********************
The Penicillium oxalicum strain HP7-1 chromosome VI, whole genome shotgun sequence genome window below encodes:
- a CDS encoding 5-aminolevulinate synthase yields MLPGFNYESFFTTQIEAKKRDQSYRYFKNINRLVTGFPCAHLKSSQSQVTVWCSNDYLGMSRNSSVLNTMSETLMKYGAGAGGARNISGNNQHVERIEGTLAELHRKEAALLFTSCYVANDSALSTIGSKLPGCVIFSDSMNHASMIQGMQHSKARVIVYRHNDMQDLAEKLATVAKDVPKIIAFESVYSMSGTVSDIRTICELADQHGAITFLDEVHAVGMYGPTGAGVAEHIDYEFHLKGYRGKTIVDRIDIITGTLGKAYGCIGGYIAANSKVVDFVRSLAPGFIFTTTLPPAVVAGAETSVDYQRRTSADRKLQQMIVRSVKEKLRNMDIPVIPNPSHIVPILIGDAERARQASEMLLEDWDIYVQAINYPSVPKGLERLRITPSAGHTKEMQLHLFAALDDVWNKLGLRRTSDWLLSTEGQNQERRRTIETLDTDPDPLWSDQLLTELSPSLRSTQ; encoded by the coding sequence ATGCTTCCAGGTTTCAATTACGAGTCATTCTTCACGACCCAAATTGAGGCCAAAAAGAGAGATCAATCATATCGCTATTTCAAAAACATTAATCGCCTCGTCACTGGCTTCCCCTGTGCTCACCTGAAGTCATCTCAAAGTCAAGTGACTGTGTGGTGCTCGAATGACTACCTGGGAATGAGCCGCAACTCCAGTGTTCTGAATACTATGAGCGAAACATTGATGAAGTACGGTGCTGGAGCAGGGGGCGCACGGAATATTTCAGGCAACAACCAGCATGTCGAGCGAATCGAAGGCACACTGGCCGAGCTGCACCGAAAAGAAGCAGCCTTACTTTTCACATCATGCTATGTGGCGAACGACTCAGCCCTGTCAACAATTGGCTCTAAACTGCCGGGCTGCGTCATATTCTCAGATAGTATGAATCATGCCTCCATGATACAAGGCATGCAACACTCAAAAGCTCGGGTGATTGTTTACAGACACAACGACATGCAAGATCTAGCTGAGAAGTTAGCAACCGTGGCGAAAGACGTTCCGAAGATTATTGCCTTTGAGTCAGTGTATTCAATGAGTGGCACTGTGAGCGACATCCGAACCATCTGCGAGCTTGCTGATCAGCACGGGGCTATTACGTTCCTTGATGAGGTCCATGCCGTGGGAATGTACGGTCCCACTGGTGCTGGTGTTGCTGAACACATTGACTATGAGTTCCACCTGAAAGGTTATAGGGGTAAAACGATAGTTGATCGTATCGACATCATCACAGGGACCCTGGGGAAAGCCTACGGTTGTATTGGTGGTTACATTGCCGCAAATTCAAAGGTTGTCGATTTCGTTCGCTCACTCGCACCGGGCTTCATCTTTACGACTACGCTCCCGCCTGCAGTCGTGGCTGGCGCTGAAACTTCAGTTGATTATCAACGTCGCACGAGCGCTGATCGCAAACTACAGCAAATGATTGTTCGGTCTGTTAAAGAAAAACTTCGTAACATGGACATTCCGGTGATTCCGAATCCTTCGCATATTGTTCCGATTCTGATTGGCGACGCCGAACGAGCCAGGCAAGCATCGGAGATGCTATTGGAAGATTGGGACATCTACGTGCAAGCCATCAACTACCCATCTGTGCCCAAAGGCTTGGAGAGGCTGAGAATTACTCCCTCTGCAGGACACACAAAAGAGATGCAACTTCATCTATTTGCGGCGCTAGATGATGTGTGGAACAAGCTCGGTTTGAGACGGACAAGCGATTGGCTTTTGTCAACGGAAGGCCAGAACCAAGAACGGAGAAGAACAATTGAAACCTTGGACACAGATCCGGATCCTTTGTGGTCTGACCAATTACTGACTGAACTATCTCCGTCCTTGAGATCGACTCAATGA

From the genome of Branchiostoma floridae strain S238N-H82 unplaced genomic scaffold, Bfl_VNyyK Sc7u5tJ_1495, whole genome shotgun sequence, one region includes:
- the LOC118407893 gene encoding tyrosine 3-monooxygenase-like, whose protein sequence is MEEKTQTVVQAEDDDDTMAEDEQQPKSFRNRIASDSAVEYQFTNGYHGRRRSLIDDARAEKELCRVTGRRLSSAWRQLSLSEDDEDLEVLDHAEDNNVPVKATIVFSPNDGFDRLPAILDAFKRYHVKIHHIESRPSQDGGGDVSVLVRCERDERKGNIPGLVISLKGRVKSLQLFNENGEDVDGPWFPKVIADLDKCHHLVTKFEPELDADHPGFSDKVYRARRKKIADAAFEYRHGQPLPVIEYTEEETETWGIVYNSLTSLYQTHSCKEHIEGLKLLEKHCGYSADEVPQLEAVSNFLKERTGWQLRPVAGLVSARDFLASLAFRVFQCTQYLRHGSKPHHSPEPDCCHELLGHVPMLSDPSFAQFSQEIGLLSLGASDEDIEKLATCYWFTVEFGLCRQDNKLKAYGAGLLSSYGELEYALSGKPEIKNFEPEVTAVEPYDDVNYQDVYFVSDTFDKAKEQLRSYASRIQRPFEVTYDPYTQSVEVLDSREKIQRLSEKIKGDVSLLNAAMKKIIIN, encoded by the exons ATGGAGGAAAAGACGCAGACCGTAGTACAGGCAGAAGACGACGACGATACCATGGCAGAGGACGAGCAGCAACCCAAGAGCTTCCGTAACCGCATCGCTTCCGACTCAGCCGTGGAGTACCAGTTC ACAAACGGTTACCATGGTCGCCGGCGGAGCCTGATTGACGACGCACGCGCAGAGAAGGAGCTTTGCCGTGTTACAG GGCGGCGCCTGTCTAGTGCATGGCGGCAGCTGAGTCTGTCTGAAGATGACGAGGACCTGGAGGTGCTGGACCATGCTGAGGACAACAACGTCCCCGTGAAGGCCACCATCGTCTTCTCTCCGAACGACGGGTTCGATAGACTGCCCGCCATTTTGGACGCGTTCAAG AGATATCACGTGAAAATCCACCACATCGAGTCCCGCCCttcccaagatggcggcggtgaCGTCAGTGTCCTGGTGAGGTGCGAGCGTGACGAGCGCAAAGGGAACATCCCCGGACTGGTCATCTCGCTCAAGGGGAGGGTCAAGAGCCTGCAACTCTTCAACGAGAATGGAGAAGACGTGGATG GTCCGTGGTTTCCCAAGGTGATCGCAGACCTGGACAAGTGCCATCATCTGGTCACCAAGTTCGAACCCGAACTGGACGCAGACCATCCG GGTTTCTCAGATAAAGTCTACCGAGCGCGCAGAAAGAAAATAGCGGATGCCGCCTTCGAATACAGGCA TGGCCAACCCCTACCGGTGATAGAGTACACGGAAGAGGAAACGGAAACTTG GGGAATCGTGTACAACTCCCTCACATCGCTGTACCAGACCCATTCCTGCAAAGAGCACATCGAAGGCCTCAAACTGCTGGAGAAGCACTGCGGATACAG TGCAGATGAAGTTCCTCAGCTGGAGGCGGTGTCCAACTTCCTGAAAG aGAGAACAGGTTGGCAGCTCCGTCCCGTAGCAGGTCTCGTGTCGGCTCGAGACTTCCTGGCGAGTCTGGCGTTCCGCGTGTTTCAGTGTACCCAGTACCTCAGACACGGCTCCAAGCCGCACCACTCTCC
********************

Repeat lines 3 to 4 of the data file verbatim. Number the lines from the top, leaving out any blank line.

From the genome of Branchiostoma floridae strain S238N-H82 unplaced genomic scaffold, Bfl_VNyyK Sc7u5tJ_1495, whole genome shotgun sequence, one region includes:
- the LOC118407893 gene encoding tyrosine 3-monooxygenase-like, whose protein sequence is MEEKTQTVVQAEDDDDTMAEDEQQPKSFRNRIASDSAVEYQFTNGYHGRRRSLIDDARAEKELCRVTGRRLSSAWRQLSLSEDDEDLEVLDHAEDNNVPVKATIVFSPNDGFDRLPAILDAFKRYHVKIHHIESRPSQDGGGDVSVLVRCERDERKGNIPGLVISLKGRVKSLQLFNENGEDVDGPWFPKVIADLDKCHHLVTKFEPELDADHPGFSDKVYRARRKKIADAAFEYRHGQPLPVIEYTEEETETWGIVYNSLTSLYQTHSCKEHIEGLKLLEKHCGYSADEVPQLEAVSNFLKERTGWQLRPVAGLVSARDFLASLAFRVFQCTQYLRHGSKPHHSPEPDCCHELLGHVPMLSDPSFAQFSQEIGLLSLGASDEDIEKLATCYWFTVEFGLCRQDNKLKAYGAGLLSSYGELEYALSGKPEIKNFEPEVTAVEPYDDVNYQDVYFVSDTFDKAKEQLRSYASRIQRPFEVTYDPYTQSVEVLDSREKIQRLSEKIKGDVSLLNAAMKKIIIN, encoded by the exons ATGGAGGAAAAGACGCAGACCGTAGTACAGGCAGAAGACGACGACGATACCATGGCAGAGGACGAGCAGCAACCCAAGAGCTTCCGTAACCGCATCGCTTCCGACTCAGCCGTGGAGTACCAGTTC ACAAACGGTTACCATGGTCGCCGGCGGAGCCTGATTGACGACGCACGCGCAGAGAAGGAGCTTTGCCGTGTTACAG GGCGGCGCCTGTCTAGTGCATGGCGGCAGCTGAGTCTGTCTGAAGATGACGAGGACCTGGAGGTGCTGGACCATGCTGAGGACAACAACGTCCCCGTGAAGGCCACCATCGTCTTCTCTCCGAACGACGGGTTCGATAGACTGCCCGCCATTTTGGACGCGTTCAAG AGATATCACGTGAAAATCCACCACATCGAGTCCCGCCCttcccaagatggcggcggtgaCGTCAGTGTCCTGGTGAGGTGCGAGCGTGACGAGCGCAAAGGGAACATCCCCGGACTGGTCATCTCGCTCAAGGGGAGGGTCAAGAGCCTGCAACTCTTCAACGAGAATGGAGAAGACGTGGATG GTCCGTGGTTTCCCAAGGTGATCGCAGACCTGGACAAGTGCCATCATCTGGTCACCAAGTTCGAACCCGAACTGGACGCAGACCATCCG GGTTTCTCAGATAAAGTCTACCGAGCGCGCAGAAAGAAAATAGCGGATGCCGCCTTCGAATACAGGCA TGGCCAACCCCTACCGGTGATAGAGTACACGGAAGAGGAAACGGAAACTTG GGGAATCGTGTACAACTCCCTCACATCGCTGTACCAGACCCATTCCTGCAAAGAGCACATCGAAGGCCTCAAACTGCTGGAGAAGCACTGCGGATACAG TGCAGATGAAGTTCCTCAGCTGGAGGCGGTGTCCAACTTCCTGAAAG aGAGAACAGGTTGGCAGCTCCGTCCCGTAGCAGGTCTCGTGTCGGCTCGAGACTTCCTGGCGAGTCTGGCGTTCCGCGTGTTTCAGTGTACCCAGTACCTCAGACACGGCTCCAAGCCGCACCACTCTCC